Great question. In Valorant, Khanolkar said one gun skin sound effect had to be axed because the whirring noise it gave off turned out to be just the tiniest bit of useful information that players who bought the skin would have access to that non-purchasing players wouldn’t. (It would warn them that their aim was off and they needed to draw off on the weapon.)

But for “pay to lose” weapons, Khanolkar explained that during playtesting they found that a lot of premium effects meant to make weapon skins feel cool and unique sometimes damaged player performance because they were distracting. “A cloud effect obscuring too much of my screen might slower—I can’t tell when a weapon’s ready to fire if [a sound effect] is too loud.”

There’s an extra layer of stress on these cosmetics with Valorant’s weapon drop system. Dead players drop their guns on the ground, and other players can pick them up. When they do, they display the skin selected by the original user. “I don’t want players to pick up a gun and go ‘I lost this trade because of this stupid-ass skin,’” she explained.

Marino said the goal with skin and weapon effects is to try and feed into the positive emotions players feel when they score kills and win games—he even thought one gun he’d shipped improved his own performance: a fully upgraded Phantom from the Oni skinset. “I could've sworn that I was ulting because of how much more powerful I felt with that skin,” he said.

“That was all because of the killbanner audio. The cosmetic feedback of me having done something well played into my own emotion in the moment and during that round I was sure that skin made me play better.”

Helping players feel confident and emboldening them to make more aggressive plays is part of what makes Valorant’s evolving skins work. But it’s a fine line between perceived power and real power. Players will still go on social media and claim certain weapons offer a power benefit, but for Khanolkar, Marino, and their team, the goal is to make sure that benefit is superficial, not literal.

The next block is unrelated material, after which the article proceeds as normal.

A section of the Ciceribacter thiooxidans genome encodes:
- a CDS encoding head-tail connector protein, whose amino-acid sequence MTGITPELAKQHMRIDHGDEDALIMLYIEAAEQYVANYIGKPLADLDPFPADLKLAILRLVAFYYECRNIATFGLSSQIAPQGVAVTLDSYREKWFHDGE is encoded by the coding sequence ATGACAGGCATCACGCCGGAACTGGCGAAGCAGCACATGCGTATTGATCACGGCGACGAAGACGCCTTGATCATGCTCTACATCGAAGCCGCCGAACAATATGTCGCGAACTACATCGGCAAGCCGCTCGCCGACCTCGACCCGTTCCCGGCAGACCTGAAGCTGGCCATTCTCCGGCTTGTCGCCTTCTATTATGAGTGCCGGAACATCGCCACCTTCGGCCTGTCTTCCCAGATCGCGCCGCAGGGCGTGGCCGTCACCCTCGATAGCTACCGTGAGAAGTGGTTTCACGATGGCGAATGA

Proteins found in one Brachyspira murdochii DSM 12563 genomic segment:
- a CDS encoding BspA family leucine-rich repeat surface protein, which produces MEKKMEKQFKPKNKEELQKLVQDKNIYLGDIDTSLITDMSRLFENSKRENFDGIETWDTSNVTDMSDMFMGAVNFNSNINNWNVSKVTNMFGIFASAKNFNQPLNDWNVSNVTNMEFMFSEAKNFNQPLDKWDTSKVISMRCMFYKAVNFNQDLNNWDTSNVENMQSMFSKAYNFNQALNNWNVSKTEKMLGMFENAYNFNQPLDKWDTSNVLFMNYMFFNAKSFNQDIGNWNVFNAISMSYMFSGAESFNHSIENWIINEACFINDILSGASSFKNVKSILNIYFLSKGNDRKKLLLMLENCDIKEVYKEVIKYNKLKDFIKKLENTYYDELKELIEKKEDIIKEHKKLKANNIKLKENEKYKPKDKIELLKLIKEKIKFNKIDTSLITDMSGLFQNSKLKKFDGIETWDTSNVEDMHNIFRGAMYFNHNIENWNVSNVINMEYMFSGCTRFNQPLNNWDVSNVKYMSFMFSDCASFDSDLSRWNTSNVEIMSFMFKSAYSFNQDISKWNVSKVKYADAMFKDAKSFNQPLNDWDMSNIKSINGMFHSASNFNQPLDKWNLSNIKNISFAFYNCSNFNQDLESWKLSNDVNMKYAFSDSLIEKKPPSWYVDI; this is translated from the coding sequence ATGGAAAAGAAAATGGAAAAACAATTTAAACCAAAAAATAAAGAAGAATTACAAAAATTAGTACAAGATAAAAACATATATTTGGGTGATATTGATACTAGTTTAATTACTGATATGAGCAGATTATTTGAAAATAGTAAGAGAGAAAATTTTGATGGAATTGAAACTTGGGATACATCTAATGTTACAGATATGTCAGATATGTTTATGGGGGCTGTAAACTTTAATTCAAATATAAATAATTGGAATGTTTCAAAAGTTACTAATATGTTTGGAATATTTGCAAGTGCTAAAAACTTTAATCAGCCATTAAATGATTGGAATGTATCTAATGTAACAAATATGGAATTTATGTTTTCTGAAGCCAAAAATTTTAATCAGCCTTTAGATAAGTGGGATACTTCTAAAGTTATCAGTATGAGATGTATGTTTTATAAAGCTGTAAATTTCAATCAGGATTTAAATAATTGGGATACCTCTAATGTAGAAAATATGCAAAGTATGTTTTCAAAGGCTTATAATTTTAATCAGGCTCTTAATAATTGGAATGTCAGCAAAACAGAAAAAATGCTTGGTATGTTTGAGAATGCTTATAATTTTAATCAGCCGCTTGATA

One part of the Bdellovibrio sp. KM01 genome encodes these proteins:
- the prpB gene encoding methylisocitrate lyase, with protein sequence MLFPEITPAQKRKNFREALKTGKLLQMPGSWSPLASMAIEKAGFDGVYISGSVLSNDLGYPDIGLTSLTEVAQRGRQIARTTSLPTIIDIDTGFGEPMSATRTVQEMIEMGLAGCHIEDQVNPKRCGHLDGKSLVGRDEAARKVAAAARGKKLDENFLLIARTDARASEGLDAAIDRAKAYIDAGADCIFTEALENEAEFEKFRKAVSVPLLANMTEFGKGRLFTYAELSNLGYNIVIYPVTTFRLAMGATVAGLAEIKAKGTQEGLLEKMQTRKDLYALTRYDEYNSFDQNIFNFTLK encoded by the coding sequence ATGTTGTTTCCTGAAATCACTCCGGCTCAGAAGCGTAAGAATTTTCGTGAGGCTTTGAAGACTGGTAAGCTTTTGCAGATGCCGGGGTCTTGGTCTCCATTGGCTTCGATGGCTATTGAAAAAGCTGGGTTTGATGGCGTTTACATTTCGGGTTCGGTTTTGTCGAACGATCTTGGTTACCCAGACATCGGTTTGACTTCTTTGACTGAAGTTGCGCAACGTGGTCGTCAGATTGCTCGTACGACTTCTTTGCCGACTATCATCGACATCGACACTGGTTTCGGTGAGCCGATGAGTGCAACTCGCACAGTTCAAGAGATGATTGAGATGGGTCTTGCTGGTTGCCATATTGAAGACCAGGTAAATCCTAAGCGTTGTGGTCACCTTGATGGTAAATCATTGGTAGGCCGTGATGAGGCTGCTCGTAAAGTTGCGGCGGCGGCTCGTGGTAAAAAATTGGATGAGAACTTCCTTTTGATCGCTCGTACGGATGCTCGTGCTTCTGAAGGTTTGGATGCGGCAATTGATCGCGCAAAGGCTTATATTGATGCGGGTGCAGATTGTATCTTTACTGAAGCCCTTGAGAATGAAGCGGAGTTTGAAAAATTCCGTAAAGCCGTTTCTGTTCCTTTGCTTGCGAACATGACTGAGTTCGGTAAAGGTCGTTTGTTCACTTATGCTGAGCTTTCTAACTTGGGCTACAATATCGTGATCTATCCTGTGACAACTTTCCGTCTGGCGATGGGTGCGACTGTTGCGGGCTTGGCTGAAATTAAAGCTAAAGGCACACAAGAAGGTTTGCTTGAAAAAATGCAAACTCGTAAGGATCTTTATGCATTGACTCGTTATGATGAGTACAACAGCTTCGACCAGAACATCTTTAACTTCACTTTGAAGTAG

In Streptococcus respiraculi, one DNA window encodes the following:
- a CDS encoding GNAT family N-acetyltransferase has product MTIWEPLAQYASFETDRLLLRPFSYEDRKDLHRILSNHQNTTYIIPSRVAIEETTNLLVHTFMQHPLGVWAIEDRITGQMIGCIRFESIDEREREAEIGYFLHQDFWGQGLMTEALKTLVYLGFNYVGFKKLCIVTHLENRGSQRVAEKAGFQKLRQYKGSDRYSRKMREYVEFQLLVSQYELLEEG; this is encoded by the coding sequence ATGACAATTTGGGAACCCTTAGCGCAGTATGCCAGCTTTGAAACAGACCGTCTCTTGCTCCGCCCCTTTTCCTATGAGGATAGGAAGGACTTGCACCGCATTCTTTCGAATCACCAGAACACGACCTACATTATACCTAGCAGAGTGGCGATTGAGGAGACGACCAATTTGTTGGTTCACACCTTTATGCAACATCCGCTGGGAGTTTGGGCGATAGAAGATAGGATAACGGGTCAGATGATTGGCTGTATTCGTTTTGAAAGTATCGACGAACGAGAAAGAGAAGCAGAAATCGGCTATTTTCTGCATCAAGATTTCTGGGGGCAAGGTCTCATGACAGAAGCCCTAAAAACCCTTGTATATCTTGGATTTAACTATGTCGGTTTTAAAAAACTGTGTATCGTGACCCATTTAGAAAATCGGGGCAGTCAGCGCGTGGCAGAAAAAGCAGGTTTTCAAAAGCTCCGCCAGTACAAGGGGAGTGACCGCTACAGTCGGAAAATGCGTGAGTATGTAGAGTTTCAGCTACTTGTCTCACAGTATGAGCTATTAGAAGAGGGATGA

Meeting the Metaverse—maybe

At some point in the last few years some amalgamation of Ready Player One’s cinematic success and comments by Fortnite’s creators that they want to see their game as a place where different universes can coexist gave birth to a new version of the word “Metaverse.”

It’s originally a reference to the virtual world in Neal Stephenson’s book Snow Crash, but with the word popping up among investors and studio pitches (to say nothing of the cryptocurrency pitches we get), it might as well mean “enhanced product placement.” For better or for worse, companies outside the video game space now see a lot of financial viability in offering their products as digital luxury goods.

The obvious touchpoint here is Fortnite, but with Warner Bros. offering its DC Comics characters in Tencent’s fantasy-themed mobile MOBA Honor of Kings, and Riot Games’ prior collaboration with fashion brand Louis Vuitton for League of Legends, it was worth asking the pair if any such collaborations are in Valorant’s future.

Both Khanolkar and Marino gave variations on the phrase “it depends,” but their answers offer some insight on what their end of Riot is thinking about. “Other games or brands get kind of memed on for their partnerships either being over-the-top, too frequent, or just out of place,” Marino observed. “For Valorant, I wouldn’t want to just slap a brand on something because someone threw a bunch of money at us.”

Khanolkar pointed out that the Valorant team has begun dipping its toes in these waters with the Ruination skinset, inspired by a League of Legends event centered around “The Ruined King.” “That isn’t just for League, it’s not for League players, it’s for Valorant players,” she said. “If you’re a Valorant player who knows and cares about League, it’s even cooler, but for a Valorant player who knows nothing and is like ‘what’s that other game Riot makes?’ they still are like ‘this is a sick skin.’”

“I think it’s really opportunistic in terms of what’s going to make sense for our game and for our players.”

In their talk and our conversation, Khanolkar and Marino said that their team’s goal was to push the boundaries on what was possible with weapon cosmetics. The Elderflame skin went from “gun with a dragon on it” to “gun that is also dragon,” in a move that justified charging almost $95 to purchase it.

It’s fair to say that if outside brands come calling, the pair will probably look to upend expectations again. And if any developers are looking to surpass or learn from Valorant, looking back to their interest in what kinds of lifestyle choices players want to express from outside their in-game lives is probably the way to go.